Chuck Colson

I?ve been going into prisons for nearly three decades. In that time some things have changed: For example, there?s a hardness in the faces of prisoners, particularly young ones, that wasn?t there ten years ago.

Still, many things remain the same. For one thing, prisons are still filled with men and women from broken families. In nearly every respect, our prisons are a cautionary tale about the dangers of weakening traditional family structures. The question is: Are we listening?

The link between family breakdown and crime is well-established to the point of being almost indisputable. It?s estimated that between two-thirds and three-quarters of all inmates grew up in something other than an intact two-parent home. In some juvenile corrections systems, like that of Wisconsin, the number is closer to ninety percent.

Economist Jennifer Roback Morse summed up this link neatly in a recent Policy Review article: ?Without parents?two of them, married to each other, working together as a team?a child is more likely to end up in the criminal justice system at some point in his life.? ?More likely,? in this case, means at least twice as likely. And in lieu of family, what a child does is join a gang.

The problems don?t end there. As Morse puts it, ?if a child finds himself in the criminal justice system . . . the prison will perform the parental function of supervising and controlling that person?s behavior.? The problem is that this supervision is, to put it mildly, a poor substitute for the mixture of love and discipline that only real parents can provide.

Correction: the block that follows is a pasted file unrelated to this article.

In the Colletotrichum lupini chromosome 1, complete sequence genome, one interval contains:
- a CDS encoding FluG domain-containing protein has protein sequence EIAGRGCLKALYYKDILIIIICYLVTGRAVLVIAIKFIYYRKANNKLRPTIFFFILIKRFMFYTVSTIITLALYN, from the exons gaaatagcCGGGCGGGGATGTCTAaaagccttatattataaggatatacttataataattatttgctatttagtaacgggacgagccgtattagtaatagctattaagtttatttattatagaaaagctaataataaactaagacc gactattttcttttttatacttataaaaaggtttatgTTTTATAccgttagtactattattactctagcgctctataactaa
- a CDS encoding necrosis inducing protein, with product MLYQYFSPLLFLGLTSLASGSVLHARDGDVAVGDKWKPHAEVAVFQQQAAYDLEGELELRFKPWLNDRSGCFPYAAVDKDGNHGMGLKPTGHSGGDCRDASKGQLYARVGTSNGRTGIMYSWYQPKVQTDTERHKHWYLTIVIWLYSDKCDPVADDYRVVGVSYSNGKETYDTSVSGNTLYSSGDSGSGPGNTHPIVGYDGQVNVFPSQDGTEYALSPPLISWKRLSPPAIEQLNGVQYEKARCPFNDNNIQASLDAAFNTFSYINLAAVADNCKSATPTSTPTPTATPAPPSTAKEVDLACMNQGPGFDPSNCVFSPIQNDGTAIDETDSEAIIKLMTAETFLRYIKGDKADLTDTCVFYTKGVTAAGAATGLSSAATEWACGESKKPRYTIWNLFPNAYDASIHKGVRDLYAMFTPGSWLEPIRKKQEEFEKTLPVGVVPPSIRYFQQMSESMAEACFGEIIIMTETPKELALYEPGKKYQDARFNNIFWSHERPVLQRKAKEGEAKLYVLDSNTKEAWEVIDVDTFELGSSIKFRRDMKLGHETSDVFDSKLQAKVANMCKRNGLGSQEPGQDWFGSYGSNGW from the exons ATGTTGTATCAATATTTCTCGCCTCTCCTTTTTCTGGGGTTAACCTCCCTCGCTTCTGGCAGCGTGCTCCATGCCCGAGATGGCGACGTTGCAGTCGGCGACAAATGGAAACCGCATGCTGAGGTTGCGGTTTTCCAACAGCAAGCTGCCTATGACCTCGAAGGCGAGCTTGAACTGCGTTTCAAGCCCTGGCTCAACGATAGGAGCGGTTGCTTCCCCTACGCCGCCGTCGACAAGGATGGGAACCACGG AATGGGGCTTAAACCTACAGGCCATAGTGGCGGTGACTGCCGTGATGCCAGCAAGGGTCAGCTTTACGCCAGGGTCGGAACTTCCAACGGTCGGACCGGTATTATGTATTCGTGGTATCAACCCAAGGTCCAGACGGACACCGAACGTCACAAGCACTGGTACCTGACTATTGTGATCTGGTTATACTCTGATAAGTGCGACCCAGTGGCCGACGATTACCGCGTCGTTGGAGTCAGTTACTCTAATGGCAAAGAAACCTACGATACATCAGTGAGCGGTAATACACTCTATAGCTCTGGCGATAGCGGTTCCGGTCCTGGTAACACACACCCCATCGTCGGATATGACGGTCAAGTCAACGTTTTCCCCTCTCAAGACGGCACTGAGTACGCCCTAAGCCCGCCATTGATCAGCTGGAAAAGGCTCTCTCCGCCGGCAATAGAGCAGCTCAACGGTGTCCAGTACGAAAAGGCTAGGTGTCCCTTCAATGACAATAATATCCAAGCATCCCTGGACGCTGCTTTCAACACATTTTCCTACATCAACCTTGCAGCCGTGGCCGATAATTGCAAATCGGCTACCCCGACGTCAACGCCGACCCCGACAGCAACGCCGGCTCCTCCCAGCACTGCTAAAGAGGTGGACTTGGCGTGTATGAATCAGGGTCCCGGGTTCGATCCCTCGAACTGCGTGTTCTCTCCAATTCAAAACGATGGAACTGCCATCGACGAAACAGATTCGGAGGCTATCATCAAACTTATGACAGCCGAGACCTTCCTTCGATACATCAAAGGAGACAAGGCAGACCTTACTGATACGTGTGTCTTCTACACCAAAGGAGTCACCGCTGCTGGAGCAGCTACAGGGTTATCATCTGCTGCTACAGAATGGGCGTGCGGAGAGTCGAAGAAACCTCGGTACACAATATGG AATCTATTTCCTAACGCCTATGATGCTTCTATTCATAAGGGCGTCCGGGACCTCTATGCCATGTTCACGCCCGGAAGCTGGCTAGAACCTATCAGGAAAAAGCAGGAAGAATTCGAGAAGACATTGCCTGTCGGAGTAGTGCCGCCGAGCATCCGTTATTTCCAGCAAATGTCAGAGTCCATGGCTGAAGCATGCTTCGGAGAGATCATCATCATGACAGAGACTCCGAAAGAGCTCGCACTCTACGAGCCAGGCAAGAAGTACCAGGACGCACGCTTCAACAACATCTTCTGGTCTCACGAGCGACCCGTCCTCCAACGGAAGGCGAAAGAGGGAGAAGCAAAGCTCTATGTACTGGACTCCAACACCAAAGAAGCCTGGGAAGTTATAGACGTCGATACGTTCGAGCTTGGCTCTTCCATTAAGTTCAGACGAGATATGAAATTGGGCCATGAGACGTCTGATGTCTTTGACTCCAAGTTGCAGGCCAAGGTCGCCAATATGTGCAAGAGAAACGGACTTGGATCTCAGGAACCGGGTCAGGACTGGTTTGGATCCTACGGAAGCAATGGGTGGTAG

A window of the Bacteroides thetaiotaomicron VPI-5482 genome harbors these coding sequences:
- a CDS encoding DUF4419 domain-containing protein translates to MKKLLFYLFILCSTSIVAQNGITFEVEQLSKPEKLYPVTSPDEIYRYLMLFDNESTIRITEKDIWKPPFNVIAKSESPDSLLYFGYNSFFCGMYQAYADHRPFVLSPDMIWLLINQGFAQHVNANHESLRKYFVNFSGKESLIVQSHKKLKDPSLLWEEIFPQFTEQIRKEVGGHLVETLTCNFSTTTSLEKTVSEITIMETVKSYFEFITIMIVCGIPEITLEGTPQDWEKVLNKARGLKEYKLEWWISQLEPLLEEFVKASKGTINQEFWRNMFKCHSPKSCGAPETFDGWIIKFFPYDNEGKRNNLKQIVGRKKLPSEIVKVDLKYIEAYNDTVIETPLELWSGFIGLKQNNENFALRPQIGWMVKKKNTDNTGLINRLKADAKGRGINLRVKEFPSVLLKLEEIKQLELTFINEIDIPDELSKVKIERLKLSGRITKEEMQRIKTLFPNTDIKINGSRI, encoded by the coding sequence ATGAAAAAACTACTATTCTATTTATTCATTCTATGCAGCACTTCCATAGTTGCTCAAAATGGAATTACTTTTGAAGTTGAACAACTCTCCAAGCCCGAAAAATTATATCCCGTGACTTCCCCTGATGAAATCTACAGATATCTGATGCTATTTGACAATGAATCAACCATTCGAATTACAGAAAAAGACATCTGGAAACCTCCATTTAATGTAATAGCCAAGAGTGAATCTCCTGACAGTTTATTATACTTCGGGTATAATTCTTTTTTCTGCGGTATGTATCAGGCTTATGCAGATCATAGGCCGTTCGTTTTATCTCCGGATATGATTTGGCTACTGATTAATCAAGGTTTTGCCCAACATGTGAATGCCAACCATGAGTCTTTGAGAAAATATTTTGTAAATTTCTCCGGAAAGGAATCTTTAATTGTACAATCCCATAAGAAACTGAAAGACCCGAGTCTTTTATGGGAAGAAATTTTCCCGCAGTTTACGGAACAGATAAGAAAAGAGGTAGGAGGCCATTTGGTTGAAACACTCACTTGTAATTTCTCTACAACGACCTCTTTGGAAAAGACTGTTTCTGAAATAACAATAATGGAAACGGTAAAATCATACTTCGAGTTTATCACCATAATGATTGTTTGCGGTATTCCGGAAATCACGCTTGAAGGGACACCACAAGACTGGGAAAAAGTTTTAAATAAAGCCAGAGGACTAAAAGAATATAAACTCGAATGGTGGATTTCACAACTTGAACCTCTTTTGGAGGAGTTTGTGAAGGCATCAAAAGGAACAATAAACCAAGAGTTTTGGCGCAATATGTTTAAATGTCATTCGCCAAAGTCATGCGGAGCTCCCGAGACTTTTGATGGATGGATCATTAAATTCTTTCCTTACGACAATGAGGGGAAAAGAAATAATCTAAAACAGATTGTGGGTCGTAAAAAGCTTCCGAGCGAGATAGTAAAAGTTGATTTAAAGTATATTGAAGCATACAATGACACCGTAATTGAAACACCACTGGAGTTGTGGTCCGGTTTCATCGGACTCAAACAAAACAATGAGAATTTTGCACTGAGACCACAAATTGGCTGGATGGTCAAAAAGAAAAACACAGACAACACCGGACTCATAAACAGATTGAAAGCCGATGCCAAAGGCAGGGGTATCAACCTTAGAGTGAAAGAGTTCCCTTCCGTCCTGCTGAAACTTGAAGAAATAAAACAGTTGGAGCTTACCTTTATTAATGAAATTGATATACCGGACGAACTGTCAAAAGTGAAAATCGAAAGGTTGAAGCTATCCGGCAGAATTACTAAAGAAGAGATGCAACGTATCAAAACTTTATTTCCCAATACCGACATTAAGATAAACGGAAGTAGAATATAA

What?s more, prisons abound with what Morse calls ?family substitutes,? fellow inmates who teach young offenders how to be ?better? criminals. I saw it when I was in prison. Is it any wonder that recidivism rates are so high?

The cost of family breakdown is felt by more than the offender and his victim. Every twinge of fear you feel when you go out at night can be partially attributed to the effects of family breakdown. The same is true of every one of your tax dollars that goes to law enforcement and corrections, instead of other worthwhile purposes.


Chuck Colson

Chuck Colson was the Chief Counsel for Richard Nixon and served time in prison for Watergate-related charges. In 1976, Colson founded Prison Fellowship Ministries, which, in collaboration with churches of all confessions and denominations, has become the world's largest outreach to prisoners, ex-prisoners, crime victims, and their families.
 
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